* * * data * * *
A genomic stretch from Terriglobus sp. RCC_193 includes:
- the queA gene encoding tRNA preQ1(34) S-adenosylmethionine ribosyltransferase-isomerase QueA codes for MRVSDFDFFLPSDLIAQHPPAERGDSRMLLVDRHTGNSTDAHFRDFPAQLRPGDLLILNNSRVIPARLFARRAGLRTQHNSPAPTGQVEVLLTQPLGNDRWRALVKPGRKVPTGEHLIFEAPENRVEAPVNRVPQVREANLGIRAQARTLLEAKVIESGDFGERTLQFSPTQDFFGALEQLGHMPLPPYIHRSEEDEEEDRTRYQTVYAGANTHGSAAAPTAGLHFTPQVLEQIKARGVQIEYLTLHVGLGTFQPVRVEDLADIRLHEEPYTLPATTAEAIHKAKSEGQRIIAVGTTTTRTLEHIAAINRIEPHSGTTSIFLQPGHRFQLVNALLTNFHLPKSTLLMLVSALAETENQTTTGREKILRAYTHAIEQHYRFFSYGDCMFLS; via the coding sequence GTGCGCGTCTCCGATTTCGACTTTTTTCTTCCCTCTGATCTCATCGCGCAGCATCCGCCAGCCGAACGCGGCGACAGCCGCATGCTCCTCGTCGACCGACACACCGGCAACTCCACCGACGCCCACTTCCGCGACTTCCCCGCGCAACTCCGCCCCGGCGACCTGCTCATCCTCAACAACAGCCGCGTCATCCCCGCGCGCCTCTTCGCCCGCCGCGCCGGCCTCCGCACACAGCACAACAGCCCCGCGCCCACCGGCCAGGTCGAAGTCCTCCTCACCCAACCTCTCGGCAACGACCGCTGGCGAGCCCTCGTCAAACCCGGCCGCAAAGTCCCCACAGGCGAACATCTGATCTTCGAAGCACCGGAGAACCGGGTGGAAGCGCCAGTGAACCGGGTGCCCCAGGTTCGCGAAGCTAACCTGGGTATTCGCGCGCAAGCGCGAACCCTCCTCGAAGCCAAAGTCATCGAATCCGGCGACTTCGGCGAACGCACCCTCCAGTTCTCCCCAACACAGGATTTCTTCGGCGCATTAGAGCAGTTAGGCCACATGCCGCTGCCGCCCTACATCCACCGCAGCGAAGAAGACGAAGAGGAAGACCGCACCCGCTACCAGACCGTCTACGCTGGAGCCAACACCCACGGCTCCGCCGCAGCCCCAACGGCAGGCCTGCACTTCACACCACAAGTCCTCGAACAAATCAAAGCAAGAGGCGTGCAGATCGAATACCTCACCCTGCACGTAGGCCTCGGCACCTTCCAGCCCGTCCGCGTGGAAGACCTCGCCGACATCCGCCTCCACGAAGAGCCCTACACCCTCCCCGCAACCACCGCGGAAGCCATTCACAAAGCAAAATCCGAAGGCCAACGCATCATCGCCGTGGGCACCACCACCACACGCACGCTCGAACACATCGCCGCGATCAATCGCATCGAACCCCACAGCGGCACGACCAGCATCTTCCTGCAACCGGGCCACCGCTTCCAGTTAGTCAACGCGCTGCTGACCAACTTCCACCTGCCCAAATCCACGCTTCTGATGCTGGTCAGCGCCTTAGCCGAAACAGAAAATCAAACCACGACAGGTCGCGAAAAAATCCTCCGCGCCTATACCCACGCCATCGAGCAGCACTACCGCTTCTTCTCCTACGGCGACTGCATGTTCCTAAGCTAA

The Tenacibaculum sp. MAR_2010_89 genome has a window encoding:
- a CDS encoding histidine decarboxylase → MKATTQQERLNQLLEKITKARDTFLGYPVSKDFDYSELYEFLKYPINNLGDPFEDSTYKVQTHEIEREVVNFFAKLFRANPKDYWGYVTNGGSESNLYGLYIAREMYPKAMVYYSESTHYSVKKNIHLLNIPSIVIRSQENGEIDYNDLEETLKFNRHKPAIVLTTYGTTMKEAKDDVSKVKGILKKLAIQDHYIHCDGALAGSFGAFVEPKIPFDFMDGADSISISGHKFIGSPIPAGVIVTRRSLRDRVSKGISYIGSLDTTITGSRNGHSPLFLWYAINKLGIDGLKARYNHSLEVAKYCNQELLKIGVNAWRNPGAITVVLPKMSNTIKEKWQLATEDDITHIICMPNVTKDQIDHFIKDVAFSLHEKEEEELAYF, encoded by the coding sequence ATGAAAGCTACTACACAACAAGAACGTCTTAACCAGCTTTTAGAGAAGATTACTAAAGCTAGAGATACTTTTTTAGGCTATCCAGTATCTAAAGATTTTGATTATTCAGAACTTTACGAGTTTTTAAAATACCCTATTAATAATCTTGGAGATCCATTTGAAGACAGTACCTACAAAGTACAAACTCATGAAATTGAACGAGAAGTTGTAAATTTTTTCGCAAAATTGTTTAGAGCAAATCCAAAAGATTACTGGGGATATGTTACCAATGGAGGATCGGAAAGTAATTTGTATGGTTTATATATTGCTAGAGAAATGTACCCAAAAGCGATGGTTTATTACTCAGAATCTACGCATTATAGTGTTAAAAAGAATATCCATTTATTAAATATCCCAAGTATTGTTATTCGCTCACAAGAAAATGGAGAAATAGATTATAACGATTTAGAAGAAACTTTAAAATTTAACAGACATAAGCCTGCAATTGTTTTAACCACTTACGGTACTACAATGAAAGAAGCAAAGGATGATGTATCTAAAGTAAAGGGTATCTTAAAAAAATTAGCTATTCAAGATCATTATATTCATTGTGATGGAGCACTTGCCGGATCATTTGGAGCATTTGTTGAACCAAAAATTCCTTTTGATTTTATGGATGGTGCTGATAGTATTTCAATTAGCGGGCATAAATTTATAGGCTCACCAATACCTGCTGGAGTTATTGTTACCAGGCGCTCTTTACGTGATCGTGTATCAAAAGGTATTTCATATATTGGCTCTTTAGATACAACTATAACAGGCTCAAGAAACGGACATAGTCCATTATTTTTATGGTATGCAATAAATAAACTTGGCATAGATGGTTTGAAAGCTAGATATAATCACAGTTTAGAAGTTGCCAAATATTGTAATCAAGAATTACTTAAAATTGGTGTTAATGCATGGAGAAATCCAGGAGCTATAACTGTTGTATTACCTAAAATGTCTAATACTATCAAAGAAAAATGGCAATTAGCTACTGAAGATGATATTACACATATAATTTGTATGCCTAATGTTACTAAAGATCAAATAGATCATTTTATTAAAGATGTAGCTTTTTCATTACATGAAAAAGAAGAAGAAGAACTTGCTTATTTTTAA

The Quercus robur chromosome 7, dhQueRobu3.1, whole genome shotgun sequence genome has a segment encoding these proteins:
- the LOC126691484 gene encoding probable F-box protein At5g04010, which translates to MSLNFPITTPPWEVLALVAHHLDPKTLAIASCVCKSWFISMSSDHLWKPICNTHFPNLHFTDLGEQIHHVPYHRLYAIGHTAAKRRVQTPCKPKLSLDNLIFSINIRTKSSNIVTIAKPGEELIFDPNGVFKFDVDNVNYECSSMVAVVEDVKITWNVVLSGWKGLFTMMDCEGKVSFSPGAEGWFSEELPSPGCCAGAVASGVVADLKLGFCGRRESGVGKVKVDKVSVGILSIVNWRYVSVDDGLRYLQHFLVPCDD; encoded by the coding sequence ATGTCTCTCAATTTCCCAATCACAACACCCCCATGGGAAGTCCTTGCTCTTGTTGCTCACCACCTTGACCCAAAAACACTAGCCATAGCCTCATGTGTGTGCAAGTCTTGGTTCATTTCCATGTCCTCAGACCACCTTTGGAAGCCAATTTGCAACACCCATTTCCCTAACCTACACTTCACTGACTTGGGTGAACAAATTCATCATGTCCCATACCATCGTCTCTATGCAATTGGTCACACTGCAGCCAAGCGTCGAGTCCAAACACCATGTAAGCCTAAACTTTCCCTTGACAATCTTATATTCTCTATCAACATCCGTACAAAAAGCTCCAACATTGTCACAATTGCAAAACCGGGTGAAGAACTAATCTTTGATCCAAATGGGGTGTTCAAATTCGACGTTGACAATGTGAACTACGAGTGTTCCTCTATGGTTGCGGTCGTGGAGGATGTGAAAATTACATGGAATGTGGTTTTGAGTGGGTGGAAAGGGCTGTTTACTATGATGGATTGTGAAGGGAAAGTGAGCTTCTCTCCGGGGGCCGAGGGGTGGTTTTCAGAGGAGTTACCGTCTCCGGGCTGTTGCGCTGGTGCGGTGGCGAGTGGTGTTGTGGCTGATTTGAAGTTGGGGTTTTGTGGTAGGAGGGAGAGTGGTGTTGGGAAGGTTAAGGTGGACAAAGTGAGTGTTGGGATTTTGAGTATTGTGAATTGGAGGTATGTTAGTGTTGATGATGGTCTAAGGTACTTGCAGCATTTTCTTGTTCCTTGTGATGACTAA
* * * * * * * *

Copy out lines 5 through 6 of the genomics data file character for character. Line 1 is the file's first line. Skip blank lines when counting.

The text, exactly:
The Quercus robur chromosome 7, dhQueRobu3.1, whole genome shotgun sequence genome has a segment encoding these proteins:
- the LOC126691484 gene encoding probable F-box protein At5g04010, which translates to MSLNFPITTPPWEVLALVAHHLDPKTLAIASCVCKSWFISMSSDHLWKPICNTHFPNLHFTDLGEQIHHVPYHRLYAIGHTAAKRRVQTPCKPKLSLDNLIFSINIRTKSSNIVTIAKPGEELIFDPNGVFKFDVDNVNYECSSMVAVVEDVKITWNVVLSGWKGLFTMMDCEGKVSFSPGAEGWFSEELPSPGCCAGAVASGVVADLKLGFCGRRESGVGKVKVDKVSVGILSIVNWRYVSVDDGLRYLQHFLVPCDD; encoded by the coding sequence ATGTCTCTCAATTTCCCAATCACAACACCCCCATGGGAAGTCCTTGCTCTTGTTGCTCACCACCTTGACCCAAAAACACTAGCCATAGCCTCATGTGTGTGCAAGTCTTGGTTCATTTCCATGTCCTCAGACCACCTTTGGAAGCCAATTTGCAACACCCATTTCCCTAACCTACACTTCACTGACTTGGGTGAACAAATTCATCATGTCCCATACCATCGTCTCTATGCAATTGGTCACACTGCAGCCAAGCGTCGAGTCCAAACACCATGTAAGCCTAAACTTTCCCTTGACAATCTTATATTCTCTATCAACATCCGTACAAAAAGCTCCAACATTGTCACAATTGCAAAACCGGGTGAAGAACTAATCTTTGATCCAAATGGGGTGTTCAAATTCGACGTTGACAATGTGAACTACGAGTGTTCCTCTATGGTTGCGGTCGTGGAGGATGTGAAAATTACATGGAATGTGGTTTTGAGTGGGTGGAAAGGGCTGTTTACTATGATGGATTGTGAAGGGAAAGTGAGCTTCTCTCCGGGGGCCGAGGGGTGGTTTTCAGAGGAGTTACCGTCTCCGGGCTGTTGCGCTGGTGCGGTGGCGAGTGGTGTTGTGGCTGATTTGAAGTTGGGGTTTTGTGGTAGGAGGGAGAGTGGTGTTGGGAAGGTTAAGGTGGACAAAGTGAGTGTTGGGATTTTGAGTATTGTGAATTGGAGGTATGTTAGTGTTGATGATGGTCTAAGGTACTTGCAGCATTTTCTTGTTCCTTGTGATGACTAA